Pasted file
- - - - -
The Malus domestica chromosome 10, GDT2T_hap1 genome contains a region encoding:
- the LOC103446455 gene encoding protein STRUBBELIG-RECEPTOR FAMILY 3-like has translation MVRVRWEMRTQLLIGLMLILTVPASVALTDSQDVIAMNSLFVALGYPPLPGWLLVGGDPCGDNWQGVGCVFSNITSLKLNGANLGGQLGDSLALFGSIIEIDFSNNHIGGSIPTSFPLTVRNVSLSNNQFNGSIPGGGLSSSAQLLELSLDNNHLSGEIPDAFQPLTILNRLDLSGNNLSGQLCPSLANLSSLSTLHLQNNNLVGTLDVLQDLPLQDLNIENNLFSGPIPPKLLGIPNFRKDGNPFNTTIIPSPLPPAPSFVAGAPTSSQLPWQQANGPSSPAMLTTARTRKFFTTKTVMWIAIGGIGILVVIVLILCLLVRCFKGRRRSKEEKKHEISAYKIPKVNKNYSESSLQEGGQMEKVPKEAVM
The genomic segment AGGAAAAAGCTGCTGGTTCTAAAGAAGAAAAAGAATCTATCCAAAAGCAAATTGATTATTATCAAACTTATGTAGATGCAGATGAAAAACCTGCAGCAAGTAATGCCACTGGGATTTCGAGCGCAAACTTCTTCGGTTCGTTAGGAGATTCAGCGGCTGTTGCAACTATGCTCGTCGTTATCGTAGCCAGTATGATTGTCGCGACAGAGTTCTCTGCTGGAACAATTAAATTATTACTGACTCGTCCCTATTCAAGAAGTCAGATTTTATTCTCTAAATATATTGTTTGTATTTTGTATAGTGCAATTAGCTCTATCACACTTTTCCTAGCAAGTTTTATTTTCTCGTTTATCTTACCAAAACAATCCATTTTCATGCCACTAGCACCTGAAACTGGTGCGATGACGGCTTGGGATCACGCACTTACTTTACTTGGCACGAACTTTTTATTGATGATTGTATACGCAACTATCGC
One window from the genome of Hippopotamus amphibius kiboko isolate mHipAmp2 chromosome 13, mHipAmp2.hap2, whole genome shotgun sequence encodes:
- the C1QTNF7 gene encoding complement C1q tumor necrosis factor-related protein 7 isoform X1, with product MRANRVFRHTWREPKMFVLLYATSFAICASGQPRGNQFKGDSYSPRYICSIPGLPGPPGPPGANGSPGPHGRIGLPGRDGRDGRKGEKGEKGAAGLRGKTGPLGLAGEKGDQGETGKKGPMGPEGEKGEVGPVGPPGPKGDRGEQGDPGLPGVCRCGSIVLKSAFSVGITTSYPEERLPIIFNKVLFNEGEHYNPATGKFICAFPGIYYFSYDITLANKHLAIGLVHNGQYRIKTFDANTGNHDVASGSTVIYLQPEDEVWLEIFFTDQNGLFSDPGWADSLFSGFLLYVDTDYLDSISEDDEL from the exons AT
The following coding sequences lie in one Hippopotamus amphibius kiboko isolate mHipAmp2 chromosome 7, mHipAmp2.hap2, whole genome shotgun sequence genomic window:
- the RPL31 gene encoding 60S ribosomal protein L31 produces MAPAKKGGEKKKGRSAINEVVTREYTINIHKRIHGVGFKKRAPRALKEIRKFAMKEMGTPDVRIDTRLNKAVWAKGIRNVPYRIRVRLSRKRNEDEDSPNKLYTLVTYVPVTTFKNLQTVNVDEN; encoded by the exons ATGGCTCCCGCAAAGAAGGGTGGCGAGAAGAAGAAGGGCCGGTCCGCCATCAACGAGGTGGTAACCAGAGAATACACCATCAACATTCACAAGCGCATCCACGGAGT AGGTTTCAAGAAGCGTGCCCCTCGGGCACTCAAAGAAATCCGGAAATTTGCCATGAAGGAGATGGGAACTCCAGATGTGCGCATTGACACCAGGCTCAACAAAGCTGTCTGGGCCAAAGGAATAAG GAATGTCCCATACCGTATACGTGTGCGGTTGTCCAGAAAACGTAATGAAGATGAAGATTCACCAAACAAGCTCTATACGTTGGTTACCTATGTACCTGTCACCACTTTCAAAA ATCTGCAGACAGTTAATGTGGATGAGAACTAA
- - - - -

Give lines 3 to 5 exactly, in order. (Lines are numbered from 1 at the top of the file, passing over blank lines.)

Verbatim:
The genomic segment AGGAAAAAGCTGCTGGTTCTAAAGAAGAAAAAGAATCTATCCAAAAGCAAATTGATTATTATCAAACTTATGTAGATGCAGATGAAAAACCTGCAGCAAGTAATGCCACTGGGATTTCGAGCGCAAACTTCTTCGGTTCGTTAGGAGATTCAGCGGCTGTTGCAACTATGCTCGTCGTTATCGTAGCCAGTATGATTGTCGCGACAGAGTTCTCTGCTGGAACAATTAAATTATTACTGACTCGTCCCTATTCAAGAAGTCAGATTTTATTCTCTAAATATATTGTTTGTATTTTGTATAGTGCAATTAGCTCTATCACACTTTTCCTAGCAAGTTTTATTTTCTCGTTTATCTTACCAAAACAATCCATTTTCATGCCACTAGCACCTGAAACTGGTGCGATGACGGCTTGGGATCACGCACTTACTTTACTTGGCACGAACTTTTTATTGATGATTGTATACGCAACTATCGC
One window from the genome of Hippopotamus amphibius kiboko isolate mHipAmp2 chromosome 13, mHipAmp2.hap2, whole genome shotgun sequence encodes:
- the C1QTNF7 gene encoding complement C1q tumor necrosis factor-related protein 7 isoform X1, with product MRANRVFRHTWREPKMFVLLYATSFAICASGQPRGNQFKGDSYSPRYICSIPGLPGPPGPPGANGSPGPHGRIGLPGRDGRDGRKGEKGEKGAAGLRGKTGPLGLAGEKGDQGETGKKGPMGPEGEKGEVGPVGPPGPKGDRGEQGDPGLPGVCRCGSIVLKSAFSVGITTSYPEERLPIIFNKVLFNEGEHYNPATGKFICAFPGIYYFSYDITLANKHLAIGLVHNGQYRIKTFDANTGNHDVASGSTVIYLQPEDEVWLEIFFTDQNGLFSDPGWADSLFSGFLLYVDTDYLDSISEDDEL from the exons AT